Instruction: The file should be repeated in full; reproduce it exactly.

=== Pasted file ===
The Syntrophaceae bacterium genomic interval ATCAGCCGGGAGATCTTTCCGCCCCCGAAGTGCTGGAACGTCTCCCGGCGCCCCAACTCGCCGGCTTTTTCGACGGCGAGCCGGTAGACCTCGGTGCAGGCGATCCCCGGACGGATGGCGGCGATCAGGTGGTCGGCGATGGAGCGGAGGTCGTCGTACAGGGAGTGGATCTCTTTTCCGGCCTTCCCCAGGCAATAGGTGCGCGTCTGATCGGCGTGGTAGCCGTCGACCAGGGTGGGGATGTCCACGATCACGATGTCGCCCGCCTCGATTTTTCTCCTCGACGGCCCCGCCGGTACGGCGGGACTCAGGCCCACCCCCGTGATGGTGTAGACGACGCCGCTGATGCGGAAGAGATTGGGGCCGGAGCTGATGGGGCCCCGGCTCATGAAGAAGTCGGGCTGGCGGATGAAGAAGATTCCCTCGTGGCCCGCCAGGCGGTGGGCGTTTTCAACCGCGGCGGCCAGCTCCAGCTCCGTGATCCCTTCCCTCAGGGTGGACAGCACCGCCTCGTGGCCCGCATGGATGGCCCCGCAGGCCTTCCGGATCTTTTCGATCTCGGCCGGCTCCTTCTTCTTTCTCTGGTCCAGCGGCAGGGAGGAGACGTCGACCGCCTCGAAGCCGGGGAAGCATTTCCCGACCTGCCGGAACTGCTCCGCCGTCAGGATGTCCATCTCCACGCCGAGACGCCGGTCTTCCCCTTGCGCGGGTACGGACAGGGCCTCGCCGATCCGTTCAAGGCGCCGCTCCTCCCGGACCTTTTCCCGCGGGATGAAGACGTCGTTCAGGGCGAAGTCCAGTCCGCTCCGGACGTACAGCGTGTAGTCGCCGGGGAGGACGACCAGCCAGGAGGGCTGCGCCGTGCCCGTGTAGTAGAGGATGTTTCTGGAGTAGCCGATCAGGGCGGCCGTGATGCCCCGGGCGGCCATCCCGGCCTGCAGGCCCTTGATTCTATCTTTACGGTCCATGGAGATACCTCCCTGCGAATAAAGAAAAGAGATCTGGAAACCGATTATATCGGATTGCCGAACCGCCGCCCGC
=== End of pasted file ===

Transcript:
The Syntrophaceae bacterium genomic interval ATCAGCCGGGAGATCTTTCCGCCCCCGAAGTGCTGGAACGTCTCCCGGCGCCCCAACTCGCCGGCTTTTTCGACGGCGAGCCGGTAGACCTCGGTGCAGGCGATCCCCGGACGGATGGCGGCGATCAGGTGGTCGGCGATGGAGCGGAGGTCGTCGTACAGGGAGTGGATCTCTTTTCCGGCCTTCCCCAGGCAATAGGTGCGCGTCTGATCGGCGTGGTAGCCGTCGACCAGGGTGGGGATGTCCACGATCACGATGTCGCCCGCCTCGATTTTTCTCCTCGACGGCCCCGCCGGTACGGCGGGACTCAGGCCCACCCCCGTGATGGTGTAGACGACGCCGCTGATGCGGAAGAGATTGGGGCCGGAGCTGATGGGGCCCCGGCTCATGAAGAAGTCGGGCTGGCGGATGAAGAAGATTCCCTCGTGGCCCGCCAGGCGGTGGGCGTTTTCAACCGCGGCGGCCAGCTCCAGCTCCGTGATCCCTTCCCTCAGGGTGGACAGCACCGCCTCGTGGCCCGCATGGATGGCCCCGCAGGCCTTCCGGATCTTTTCGATCTCGGCCGGCTCCTTCTTCTTTCTCTGGTCCAGCGGCAGGGAGGAGACGTCGACCGCCTCGAAGCCGGGGAAGCATTTCCCGACCTGCCGGAACTGCTCCGCCGTCAGGATGTCCATCTCCACGCCGAGACGCCGGTCTTCCCCTTGCGCGGGTACGGACAGGGCCTCGCCGATCCGTTCAAGGCGCCGCTCCTCCCGGACCTTTTCCCGCGGGATGAAGACGTCGTTCAGGGCGAAGTCCAGTCCGCTCCGGACGTACAGCGTGTAGTCGCCGGGGAGGACGACCAGCCAGGAGGGCTGCGCCGTGCCCGTGTAGTAGAGGATGTTTCTGGAGTAGCCGATCAGGGCGGCCGTGATGCCCCGGGCGGCCATCCCGGCCTGCAGGCCCTTGATTCTATCTTTACGGTCCATGGAGATACCTCCCTGCGAATAAAGAAAAGAGATCTGGAAACCGATTATATCGGATTGCCGAACCGCCGCCCGC